States that have English-only laws are Alabama, Alaska, Arizona, Arkansas, California, Colorado, Florida, Georgia, Hawaii, Idaho, Illinois, Indiana, Iowa, Kansas, Kentucky, Louisiana, Massachusetts, Mississippi, Missouri, Montana, Nebraska, New Hampshire, North Carolina, North Dakota, Oklahoma, South Carolina, South Dakota, Tennessee, Utah, Virginia, West Virginia and Wyoming.


Culture Wars: Speaking English is a Controversial Issue?

Culture Wars: Speaking English is a Controversial Issue?

Speaking English in America Is Controversial Issue?

Rush Limbaugh

english-speakLook, all of this is a reaction to Trump suggesting that Jeb Bush lead by speaking English.  Now, here’s the story in Breitbart.  “Donald Trump told Breitbart News that former Florida Gov. Jeb Bush should be speaking English — not the Spanish he spoke to attack Trump in Miami this week — on the campaign trail. … ‘I like Jeb,’ Trump said. ‘He’s a nice man. But he should really set the example by speaking English while in the United States.'”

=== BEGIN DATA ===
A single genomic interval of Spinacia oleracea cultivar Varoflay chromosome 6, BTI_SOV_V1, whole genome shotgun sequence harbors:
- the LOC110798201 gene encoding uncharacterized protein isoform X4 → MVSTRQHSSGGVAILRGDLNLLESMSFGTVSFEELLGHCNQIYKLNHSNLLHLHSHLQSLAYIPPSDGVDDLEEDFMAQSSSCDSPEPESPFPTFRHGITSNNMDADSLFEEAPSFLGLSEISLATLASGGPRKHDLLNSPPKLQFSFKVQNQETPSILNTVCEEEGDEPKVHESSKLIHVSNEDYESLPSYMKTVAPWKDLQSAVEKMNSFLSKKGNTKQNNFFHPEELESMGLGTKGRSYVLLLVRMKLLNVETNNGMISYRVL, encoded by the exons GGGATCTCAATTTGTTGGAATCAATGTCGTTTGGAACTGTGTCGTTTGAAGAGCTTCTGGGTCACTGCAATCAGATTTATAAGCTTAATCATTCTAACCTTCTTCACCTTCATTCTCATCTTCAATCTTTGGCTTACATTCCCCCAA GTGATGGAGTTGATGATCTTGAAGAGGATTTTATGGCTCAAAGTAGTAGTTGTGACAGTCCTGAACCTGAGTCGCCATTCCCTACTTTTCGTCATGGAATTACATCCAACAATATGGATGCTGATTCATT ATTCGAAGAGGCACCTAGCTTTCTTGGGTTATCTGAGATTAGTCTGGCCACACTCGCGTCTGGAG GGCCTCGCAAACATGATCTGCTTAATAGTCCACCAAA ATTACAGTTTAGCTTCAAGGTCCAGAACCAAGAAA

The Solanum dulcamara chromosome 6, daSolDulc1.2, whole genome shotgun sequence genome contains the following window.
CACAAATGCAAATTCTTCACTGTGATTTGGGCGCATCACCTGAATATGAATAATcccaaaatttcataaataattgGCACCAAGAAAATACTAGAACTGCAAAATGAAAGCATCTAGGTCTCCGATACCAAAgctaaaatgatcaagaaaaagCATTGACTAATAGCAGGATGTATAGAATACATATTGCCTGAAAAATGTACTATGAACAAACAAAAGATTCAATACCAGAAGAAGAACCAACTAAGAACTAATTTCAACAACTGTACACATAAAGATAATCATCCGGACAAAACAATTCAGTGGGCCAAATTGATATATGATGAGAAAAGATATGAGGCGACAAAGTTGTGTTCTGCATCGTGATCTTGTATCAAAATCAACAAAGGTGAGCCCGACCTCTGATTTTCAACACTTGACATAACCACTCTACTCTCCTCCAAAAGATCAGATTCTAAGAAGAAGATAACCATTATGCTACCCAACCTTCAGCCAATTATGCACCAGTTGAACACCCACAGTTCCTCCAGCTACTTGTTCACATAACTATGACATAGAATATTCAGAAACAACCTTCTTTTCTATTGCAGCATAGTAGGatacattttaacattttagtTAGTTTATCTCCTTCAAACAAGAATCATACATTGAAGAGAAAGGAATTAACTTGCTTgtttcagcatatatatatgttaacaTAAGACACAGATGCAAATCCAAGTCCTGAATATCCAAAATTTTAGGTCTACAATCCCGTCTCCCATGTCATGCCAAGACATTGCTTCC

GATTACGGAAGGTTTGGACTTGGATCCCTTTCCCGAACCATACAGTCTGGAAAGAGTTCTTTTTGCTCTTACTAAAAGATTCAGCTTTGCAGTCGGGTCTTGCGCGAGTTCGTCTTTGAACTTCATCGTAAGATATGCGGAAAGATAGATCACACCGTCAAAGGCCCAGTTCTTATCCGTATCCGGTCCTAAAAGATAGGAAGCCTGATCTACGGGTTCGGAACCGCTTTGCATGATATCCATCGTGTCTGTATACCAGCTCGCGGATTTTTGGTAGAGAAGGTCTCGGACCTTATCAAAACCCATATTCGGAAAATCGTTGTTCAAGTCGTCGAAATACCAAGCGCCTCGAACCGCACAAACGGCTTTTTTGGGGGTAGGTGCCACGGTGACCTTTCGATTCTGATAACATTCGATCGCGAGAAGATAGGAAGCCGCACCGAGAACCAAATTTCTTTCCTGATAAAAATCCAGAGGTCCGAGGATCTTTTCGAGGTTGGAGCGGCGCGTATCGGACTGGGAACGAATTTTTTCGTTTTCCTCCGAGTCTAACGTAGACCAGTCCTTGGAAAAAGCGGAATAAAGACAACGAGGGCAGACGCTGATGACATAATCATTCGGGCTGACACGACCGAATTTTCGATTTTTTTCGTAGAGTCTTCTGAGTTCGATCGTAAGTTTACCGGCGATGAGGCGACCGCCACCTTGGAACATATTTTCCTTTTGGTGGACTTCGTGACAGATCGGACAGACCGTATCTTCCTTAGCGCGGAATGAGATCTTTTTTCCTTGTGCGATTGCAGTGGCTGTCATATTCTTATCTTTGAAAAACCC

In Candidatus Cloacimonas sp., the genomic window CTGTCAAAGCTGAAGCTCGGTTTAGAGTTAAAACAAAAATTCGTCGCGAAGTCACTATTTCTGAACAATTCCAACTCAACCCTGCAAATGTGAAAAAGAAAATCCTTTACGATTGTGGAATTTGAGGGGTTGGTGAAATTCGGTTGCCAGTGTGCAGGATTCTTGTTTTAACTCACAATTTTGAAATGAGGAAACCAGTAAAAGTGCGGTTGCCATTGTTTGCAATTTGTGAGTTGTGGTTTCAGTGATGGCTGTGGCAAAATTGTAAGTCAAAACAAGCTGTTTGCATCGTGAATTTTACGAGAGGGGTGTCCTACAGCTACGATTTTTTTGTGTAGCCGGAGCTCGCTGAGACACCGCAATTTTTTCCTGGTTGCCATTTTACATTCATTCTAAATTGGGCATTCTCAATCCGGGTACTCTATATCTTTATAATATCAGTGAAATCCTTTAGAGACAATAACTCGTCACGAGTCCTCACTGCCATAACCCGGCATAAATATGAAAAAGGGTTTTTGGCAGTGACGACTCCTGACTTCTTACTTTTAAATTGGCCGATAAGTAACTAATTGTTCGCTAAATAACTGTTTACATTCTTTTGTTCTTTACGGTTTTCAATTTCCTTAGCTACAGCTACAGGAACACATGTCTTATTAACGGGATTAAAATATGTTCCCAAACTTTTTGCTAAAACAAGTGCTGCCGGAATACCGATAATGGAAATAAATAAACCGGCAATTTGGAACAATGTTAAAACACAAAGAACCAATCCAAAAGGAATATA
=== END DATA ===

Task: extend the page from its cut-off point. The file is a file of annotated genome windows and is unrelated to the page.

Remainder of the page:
RUSH: Do you believe that it has become, in certain quarters in this country, do you believe that it has become controversial that Donald Trump told Jeb Bush he ought to speak English, that that has now become an example of nativism?  You know, Jeb went out there and was addressing an audience, I think in Florida, and he was telling them in Espanol. “El hombre no es conservador.” Meaning Trump’s not conservative. And Trump said (paraphrasing), “You know, Jeb, you need to lead here, bud. You need to speak English. We’re in American.”  And that’s become controversial.

Over at CNN you would not believe. The Washington Post is editorializing that this is horrible what Trump said.  Now, I’m gonna tell you, this is one of these things — how to put this.  Every now and then we have evidence of the decline of so much about what has made this country great and this is another one of these things.  They go in spurts.

I mean, every day we get little bits of evidence here and there in terms of pop culture. Something like this comes up where everybody thinks that English is the language of this country and then you find out that many in the Democrat Party and the Drive-By Media think that’s nativist and braggadocios and unfair?  What the hell are you going to do in this country if you can’t speak English?

JEB:  (speaking Spanish)